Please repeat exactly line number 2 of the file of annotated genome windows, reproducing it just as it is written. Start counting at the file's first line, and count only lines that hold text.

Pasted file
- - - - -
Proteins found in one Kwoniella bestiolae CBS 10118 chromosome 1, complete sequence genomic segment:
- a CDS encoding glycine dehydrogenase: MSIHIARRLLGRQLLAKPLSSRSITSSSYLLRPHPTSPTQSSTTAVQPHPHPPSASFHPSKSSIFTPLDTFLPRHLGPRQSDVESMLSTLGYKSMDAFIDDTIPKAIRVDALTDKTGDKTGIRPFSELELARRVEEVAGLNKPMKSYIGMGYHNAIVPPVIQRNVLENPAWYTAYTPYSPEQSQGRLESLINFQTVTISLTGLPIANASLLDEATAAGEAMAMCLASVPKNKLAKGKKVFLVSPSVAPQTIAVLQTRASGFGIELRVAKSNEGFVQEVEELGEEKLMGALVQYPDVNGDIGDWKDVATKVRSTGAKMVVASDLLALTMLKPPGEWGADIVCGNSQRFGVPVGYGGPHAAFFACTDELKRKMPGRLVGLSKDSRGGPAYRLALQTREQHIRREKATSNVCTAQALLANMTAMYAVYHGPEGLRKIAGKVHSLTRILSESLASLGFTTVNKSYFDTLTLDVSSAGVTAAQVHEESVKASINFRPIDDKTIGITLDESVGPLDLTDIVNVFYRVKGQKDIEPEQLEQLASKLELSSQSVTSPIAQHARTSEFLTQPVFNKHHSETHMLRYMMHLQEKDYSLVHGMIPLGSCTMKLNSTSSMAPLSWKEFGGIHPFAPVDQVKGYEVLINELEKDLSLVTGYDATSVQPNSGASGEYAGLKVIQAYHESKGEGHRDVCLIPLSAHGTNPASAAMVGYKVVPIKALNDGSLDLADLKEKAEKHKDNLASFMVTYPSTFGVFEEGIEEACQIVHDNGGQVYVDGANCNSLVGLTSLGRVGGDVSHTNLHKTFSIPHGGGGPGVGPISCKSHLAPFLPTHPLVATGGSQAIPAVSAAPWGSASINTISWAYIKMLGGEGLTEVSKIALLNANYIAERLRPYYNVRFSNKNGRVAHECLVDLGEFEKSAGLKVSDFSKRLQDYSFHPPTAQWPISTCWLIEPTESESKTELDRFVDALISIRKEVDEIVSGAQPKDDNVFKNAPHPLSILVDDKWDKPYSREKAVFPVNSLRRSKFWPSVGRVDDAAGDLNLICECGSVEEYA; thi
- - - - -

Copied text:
- a CDS encoding glycine dehydrogenase: MSIHIARRLLGRQLLAKPLSSRSITSSSYLLRPHPTSPTQSSTTAVQPHPHPPSASFHPSKSSIFTPLDTFLPRHLGPRQSDVESMLSTLGYKSMDAFIDDTIPKAIRVDALTDKTGDKTGIRPFSELELARRVEEVAGLNKPMKSYIGMGYHNAIVPPVIQRNVLENPAWYTAYTPYSPEQSQGRLESLINFQTVTISLTGLPIANASLLDEATAAGEAMAMCLASVPKNKLAKGKKVFLVSPSVAPQTIAVLQTRASGFGIELRVAKSNEGFVQEVEELGEEKLMGALVQYPDVNGDIGDWKDVATKVRSTGAKMVVASDLLALTMLKPPGEWGADIVCGNSQRFGVPVGYGGPHAAFFACTDELKRKMPGRLVGLSKDSRGGPAYRLALQTREQHIRREKATSNVCTAQALLANMTAMYAVYHGPEGLRKIAGKVHSLTRILSESLASLGFTTVNKSYFDTLTLDVSSAGVTAAQVHEESVKASINFRPIDDKTIGITLDESVGPLDLTDIVNVFYRVKGQKDIEPEQLEQLASKLELSSQSVTSPIAQHARTSEFLTQPVFNKHHSETHMLRYMMHLQEKDYSLVHGMIPLGSCTMKLNSTSSMAPLSWKEFGGIHPFAPVDQVKGYEVLINELEKDLSLVTGYDATSVQPNSGASGEYAGLKVIQAYHESKGEGHRDVCLIPLSAHGTNPASAAMVGYKVVPIKALNDGSLDLADLKEKAEKHKDNLASFMVTYPSTFGVFEEGIEEACQIVHDNGGQVYVDGANCNSLVGLTSLGRVGGDVSHTNLHKTFSIPHGGGGPGVGPISCKSHLAPFLPTHPLVATGGSQAIPAVSAAPWGSASINTISWAYIKMLGGEGLTEVSKIALLNANYIAERLRPYYNVRFSNKNGRVAHECLVDLGEFEKSAGLKVSDFSKRLQDYSFHPPTAQWPISTCWLIEPTESESKTELDRFVDALISIRKEVDEIVSGAQPKDDNVFKNAPHPLSILVDDKWDKPYSREKAVFPVNSLRRSKFWPSVGRVDDAAGDLNLICECGSVEEYA; thi